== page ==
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Adam Rock

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A beginner’s guide to ads.txt and CBA

By | Banner - Publishers, main blog, Uncategorized

Programmatic advertising has grown at an astonishing rate over the past few years, enabling advertisers to reach their desired audience, efficiently and at scale. The desire for reach has led to many collaborations between publishers, exchanges and AdTech partners, but it’s also made the online advertising ecosystem incredibly complicated and at risk from fraud as more and more parts are added to the chain. The answer? Authorised Digital Sellers, otherwise known as Ads.txt

So, what is ads.txt?

Introduced by the IAB in 2017, ads.txt has been well received by publishers in the UK with an adoption rate of 83% among top 1,000 domains (Jan 2018). It’s essentially a text file, approved by the IAB, which enables publishers to prevent unauthorised sales of their online inventory by listing all the companies that they do allow to sell it. The publisher adds a simple text file on their web server containing all the companies they’ve authorised to sell their inventory.

How do buyers check?

Ads.txt protects programmatic buyers from spending budgets on counterfeit inventory. It’s pretty simple to ensure you’re buying the genuine thing. Simply add /ads.txt to a website to ensure that you are buying from authorised digital sellers of a particular domain. For more on how to add or check ads.txt visit www.iabtechlab.com/how-to-ads-txt

Other industry Initiatives 

Partly in reaction to the rise of ad blocking, the industry has come together to form The Collation For Better Ads. It’s aim is to improve online advertising for consumers in order to secure revenue streams which fund free content and valuable journalism. Our non-interruptive native formats conform to CBA guidelines. You can find out more at www.betterads.org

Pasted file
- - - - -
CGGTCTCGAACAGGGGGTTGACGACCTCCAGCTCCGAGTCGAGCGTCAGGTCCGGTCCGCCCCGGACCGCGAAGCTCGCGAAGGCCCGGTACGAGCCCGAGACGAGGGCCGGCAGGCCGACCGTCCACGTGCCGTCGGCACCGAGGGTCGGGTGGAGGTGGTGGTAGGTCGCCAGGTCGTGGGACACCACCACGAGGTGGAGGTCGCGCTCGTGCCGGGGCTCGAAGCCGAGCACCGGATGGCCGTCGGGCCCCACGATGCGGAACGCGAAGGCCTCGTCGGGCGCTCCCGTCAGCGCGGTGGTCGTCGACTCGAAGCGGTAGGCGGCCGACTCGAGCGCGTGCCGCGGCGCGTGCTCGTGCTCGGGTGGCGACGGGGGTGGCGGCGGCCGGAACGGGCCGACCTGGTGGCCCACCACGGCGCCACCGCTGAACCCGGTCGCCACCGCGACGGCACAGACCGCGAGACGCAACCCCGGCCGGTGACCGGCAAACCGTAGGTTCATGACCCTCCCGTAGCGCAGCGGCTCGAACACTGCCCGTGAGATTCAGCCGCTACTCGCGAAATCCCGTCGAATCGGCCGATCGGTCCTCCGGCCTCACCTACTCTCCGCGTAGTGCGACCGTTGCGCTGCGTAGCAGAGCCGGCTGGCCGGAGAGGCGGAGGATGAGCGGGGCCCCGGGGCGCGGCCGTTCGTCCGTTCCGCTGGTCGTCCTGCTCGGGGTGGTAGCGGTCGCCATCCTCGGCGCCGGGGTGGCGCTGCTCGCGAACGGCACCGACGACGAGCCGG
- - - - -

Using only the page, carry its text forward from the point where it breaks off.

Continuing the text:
How TAN supports industry initiatives 

Our non-interruptive native formats conform to CBA guidelines and all of our creative specs detail our support. Our publisher team fully supports Ads.txt, working with publishers to ensure they include the relevant Ads.txt files within their sites, signalling to programmatic buyers that this inventory is authorised.

 

 

 

fake news

Why ‘fake news’ is good news for real publishers

By | Native advertising, Uncategorized

Probably already a frontrunner for phrase of the year, ‘fake news’ is the phenomenon everyone from politicians to publishers; tech companies to the man on the street, is talking about.

Whilst the blame for fake news has been laid squarely at the door of Facebook, indeed it’s forced the world’s biggest social media platform to fact check some of the content on its site, it has caused publishers to take stock and consider the quality of third party content on their own websites.

That content is invariably ad tech, from standard display units, to native advertising, video providers, and content recommendation. Are the ads being run trustworthy? This is particularly important in the programmatic age where they could have been served through a myriad of exchanges.